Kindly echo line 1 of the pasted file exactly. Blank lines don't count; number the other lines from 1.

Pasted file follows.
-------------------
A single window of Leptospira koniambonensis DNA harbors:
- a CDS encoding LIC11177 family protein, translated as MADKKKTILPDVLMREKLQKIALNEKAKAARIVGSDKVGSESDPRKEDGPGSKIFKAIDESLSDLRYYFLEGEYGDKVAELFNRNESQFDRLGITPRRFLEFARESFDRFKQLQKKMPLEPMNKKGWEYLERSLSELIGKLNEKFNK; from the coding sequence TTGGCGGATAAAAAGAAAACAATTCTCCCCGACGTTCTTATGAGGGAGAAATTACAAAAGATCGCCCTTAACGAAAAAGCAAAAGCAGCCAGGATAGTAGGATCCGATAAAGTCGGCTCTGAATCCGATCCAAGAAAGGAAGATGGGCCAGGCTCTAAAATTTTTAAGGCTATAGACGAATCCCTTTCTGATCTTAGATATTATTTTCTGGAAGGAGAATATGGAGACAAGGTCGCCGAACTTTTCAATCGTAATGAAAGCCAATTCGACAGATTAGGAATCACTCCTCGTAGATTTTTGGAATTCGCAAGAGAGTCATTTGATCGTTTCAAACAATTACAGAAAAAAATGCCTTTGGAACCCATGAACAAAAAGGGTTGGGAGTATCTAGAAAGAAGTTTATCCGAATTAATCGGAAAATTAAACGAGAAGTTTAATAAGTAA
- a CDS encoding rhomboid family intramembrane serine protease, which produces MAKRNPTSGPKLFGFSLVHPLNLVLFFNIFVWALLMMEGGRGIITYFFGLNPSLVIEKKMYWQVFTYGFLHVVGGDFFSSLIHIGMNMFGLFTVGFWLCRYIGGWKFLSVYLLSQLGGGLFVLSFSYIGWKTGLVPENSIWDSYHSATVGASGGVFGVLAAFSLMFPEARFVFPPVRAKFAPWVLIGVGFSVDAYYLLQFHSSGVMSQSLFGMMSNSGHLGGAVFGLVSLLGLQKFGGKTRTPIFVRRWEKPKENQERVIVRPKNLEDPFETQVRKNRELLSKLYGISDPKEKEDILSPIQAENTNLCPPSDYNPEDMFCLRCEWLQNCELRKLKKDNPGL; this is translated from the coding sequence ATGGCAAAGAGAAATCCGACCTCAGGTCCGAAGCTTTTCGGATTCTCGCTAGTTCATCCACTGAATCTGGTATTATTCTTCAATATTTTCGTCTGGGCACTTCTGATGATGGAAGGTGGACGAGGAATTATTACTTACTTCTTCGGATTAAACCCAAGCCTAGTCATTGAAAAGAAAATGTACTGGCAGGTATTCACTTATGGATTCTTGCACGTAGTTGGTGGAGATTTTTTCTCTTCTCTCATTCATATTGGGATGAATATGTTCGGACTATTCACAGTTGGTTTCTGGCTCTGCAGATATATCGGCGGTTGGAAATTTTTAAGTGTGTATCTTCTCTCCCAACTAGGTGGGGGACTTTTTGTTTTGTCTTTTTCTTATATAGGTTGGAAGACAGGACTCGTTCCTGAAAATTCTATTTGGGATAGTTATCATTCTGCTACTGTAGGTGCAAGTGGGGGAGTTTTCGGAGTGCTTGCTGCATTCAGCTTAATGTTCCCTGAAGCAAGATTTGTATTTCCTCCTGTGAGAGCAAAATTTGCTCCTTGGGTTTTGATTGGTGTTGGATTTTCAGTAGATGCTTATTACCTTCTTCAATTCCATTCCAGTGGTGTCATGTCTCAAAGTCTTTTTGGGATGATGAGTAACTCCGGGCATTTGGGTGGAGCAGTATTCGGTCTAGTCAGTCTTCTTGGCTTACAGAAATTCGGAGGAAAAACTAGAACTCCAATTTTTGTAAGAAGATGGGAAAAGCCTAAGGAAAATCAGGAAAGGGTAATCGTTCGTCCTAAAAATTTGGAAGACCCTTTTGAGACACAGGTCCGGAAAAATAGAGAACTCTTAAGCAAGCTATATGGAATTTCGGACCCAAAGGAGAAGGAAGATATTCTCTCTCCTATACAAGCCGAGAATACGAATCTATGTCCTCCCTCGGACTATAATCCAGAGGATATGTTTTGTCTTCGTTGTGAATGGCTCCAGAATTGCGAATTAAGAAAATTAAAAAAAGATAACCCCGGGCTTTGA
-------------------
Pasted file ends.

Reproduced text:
A single window of Leptospira koniambonensis DNA harbors: